JTA — The ancestry of the son of a Jewish refugee in the Democratic Republic of Congo has emerged as a flashpoint for a political crisis that is threatening the integrity of the massive African country.
The crisis came to a head last week when lawmakers loyal to President Felix Tshiseked introduced a bill that would restrict the presidency to those with two Congolese parents.
It’s a thinly veiled move against Moise Katumbi, one of Congo’s most popular politicians, whose father was a Greek Sephardic Jew who fled the Holocaust in Europe and settled in Congo, where he married a local woman, Katumbi’s mother.
Katumbi’s father, Nissim Soriano, fled Rhodes and settled in Congo’s Katanga province, where he married the granddaughter of the local King Msiri. In his later years, Soriano emigrated to Israel, where he lived until his death. He is buried in Netanya.
Katumbi comes to Israel often and visits relatives. He met with former prime minister Benjamin Netanyahu as part of a delegation of Congolese governors.
Katumbi, who has said several times that he wants to become president, forged a crucial political union last month with former rival Jean-Pierre Bemba. The union helped Katumbi, a former regional governor, become the second-strongest politician behind only Tshisekedi.
A vote on Tshisekedi’s bill has not been scheduled, but the measure is already angering Katumbi’s large supporter base and raising fears of a return to political violence in Congo. Rivalries and interethnic hostility have triggered human tragedies on a massive scale in the land of 5.4 million people.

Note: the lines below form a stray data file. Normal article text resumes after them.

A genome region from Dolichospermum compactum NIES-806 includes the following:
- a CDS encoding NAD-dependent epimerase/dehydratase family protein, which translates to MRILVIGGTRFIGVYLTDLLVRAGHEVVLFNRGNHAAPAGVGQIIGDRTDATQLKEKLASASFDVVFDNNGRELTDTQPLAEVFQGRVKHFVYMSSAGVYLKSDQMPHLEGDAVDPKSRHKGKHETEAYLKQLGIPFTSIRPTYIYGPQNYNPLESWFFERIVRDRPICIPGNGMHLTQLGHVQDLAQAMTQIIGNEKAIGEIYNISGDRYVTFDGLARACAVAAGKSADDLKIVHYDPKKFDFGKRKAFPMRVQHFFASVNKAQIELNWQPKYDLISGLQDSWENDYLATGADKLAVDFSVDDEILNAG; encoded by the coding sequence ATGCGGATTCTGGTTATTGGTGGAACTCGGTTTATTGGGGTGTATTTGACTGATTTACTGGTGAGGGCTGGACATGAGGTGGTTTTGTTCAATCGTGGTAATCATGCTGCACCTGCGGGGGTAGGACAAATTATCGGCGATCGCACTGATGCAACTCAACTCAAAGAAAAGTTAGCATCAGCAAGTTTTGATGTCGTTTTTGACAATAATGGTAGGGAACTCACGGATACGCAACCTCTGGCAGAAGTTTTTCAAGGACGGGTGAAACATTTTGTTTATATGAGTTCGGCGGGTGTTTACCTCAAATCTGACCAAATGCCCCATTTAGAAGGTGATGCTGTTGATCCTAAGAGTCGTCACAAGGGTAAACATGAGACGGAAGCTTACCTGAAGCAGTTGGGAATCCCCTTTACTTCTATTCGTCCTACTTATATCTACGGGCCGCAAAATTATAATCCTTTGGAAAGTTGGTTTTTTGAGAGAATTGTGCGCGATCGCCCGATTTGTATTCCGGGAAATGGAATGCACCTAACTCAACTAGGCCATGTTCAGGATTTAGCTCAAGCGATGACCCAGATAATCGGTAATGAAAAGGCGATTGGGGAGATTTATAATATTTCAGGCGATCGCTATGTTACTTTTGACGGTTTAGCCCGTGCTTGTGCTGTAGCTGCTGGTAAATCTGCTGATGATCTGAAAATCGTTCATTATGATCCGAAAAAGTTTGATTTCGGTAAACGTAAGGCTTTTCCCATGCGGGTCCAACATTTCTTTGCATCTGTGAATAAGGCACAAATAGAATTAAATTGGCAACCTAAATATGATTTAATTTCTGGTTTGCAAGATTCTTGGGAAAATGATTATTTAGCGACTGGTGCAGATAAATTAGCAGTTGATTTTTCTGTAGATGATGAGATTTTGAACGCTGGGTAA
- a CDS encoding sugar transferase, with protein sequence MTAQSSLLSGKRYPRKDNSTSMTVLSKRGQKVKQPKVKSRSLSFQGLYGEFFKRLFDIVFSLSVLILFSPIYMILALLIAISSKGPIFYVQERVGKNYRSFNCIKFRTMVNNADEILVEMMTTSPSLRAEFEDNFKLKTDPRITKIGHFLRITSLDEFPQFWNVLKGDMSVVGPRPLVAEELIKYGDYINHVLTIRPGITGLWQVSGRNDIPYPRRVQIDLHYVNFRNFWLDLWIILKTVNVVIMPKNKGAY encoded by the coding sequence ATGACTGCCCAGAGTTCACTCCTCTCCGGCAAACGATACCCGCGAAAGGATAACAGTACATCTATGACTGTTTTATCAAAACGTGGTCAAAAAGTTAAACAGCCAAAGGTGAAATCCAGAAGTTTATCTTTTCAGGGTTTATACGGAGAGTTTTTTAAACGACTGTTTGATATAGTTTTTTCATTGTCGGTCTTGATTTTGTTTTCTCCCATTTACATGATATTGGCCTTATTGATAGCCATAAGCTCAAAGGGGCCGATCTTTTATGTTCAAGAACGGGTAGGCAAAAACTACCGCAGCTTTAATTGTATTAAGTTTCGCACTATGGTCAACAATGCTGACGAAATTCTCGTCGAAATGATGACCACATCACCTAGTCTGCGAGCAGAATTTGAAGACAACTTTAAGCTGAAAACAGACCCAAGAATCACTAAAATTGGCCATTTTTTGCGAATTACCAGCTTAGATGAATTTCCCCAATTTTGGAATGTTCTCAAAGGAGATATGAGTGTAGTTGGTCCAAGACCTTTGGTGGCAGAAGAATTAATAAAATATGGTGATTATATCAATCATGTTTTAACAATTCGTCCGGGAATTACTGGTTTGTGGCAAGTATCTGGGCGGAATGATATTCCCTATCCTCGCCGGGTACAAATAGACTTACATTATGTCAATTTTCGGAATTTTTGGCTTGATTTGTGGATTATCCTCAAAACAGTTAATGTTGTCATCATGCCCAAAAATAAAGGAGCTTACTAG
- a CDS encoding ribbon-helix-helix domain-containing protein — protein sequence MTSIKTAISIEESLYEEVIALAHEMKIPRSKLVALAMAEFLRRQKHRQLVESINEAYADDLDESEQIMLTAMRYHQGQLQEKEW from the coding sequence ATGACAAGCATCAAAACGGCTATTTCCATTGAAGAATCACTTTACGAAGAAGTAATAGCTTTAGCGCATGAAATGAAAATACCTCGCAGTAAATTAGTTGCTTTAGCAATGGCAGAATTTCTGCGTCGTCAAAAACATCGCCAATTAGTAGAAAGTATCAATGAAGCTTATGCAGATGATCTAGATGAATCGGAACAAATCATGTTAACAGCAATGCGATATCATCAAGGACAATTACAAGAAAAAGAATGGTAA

Rabbi Menachem Margolin, chairman of the European Jewish Association and an ally of Katumbi, condemned the bill, saying it’s “an outrage that in 2021 a person can be disqualified for having a Jewish parent.”
Katumbi does not define himself as Jewish, “but he has a warm connection to Judaism and Israel,” said Menachem Margolin, a Brussels-based rabbi who has become a close confidant of Katumbi since 2018.
In public addresses, the African politician refers frequently to his Jewish roots, even calling himself “the Moses of Katanga, back to lead his people.” (Moise is the French spelling for the name Moses.) Katumbi was the governor of Katanga, one of the country’s 21 provinces and by far its richest in minerals.
Complicating matters further is the fact that Katumbi hails from the province of Katanga, a mineral-rich area in the country’s east with a history of secessionism that he served as governor. The attempt to block Katumbi’s path to the presidency is rekindling secessionist tendencies there.
On Monday, 10 great chiefs — community leaders wielding significant followings, influence and money — threatened to support secession if the bill is passed. The UN peacekeeping mission head in Congo, Bintou Keita, in connection with the crisis warned last week against the “dangerous consequences of a divisive debate about nationality,” Reuters reported.